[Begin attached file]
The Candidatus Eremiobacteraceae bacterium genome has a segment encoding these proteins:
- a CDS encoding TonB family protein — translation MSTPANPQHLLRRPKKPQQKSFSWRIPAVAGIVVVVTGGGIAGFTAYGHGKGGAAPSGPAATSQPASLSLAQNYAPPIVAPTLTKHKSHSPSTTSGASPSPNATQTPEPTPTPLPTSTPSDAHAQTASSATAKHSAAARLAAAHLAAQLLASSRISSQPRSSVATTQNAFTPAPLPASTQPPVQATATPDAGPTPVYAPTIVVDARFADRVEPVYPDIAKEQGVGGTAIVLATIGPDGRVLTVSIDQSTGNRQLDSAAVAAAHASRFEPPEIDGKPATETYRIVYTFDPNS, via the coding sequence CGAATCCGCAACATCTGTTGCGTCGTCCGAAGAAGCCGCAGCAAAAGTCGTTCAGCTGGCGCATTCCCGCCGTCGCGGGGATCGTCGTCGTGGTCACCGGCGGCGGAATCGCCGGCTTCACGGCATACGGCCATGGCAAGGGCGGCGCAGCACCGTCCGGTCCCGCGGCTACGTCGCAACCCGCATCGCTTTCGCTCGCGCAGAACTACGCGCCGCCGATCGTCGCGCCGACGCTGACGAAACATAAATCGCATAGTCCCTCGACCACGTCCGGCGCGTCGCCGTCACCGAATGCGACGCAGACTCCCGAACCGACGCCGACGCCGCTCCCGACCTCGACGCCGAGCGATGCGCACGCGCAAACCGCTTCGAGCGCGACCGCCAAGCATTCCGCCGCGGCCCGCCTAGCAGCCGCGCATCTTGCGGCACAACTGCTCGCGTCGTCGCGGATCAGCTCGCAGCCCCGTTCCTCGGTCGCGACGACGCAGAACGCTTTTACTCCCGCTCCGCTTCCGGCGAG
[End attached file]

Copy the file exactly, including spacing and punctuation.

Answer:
The Candidatus Eremiobacteraceae bacterium genome has a segment encoding these proteins:
- a CDS encoding TonB family protein — translation MSTPANPQHLLRRPKKPQQKSFSWRIPAVAGIVVVVTGGGIAGFTAYGHGKGGAAPSGPAATSQPASLSLAQNYAPPIVAPTLTKHKSHSPSTTSGASPSPNATQTPEPTPTPLPTSTPSDAHAQTASSATAKHSAAARLAAAHLAAQLLASSRISSQPRSSVATTQNAFTPAPLPASTQPPVQATATPDAGPTPVYAPTIVVDARFADRVEPVYPDIAKEQGVGGTAIVLATIGPDGRVLTVSIDQSTGNRQLDSAAVAAAHASRFEPPEIDGKPATETYRIVYTFDPNS, via the coding sequence CGAATCCGCAACATCTGTTGCGTCGTCCGAAGAAGCCGCAGCAAAAGTCGTTCAGCTGGCGCATTCCCGCCGTCGCGGGGATCGTCGTCGTGGTCACCGGCGGCGGAATCGCCGGCTTCACGGCATACGGCCATGGCAAGGGCGGCGCAGCACCGTCCGGTCCCGCGGCTACGTCGCAACCCGCATCGCTTTCGCTCGCGCAGAACTACGCGCCGCCGATCGTCGCGCCGACGCTGACGAAACATAAATCGCATAGTCCCTCGACCACGTCCGGCGCGTCGCCGTCACCGAATGCGACGCAGACTCCCGAACCGACGCCGACGCCGCTCCCGACCTCGACGCCGAGCGATGCGCACGCGCAAACCGCTTCGAGCGCGACCGCCAAGCATTCCGCCGCGGCCCGCCTAGCAGCCGCGCATCTTGCGGCACAACTGCTCGCGTCGTCGCGGATCAGCTCGCAGCCCCGTTCCTCGGTCGCGACGACGCAGAACGCTTTTACTCCCGCTCCGCTTCCGGCGAG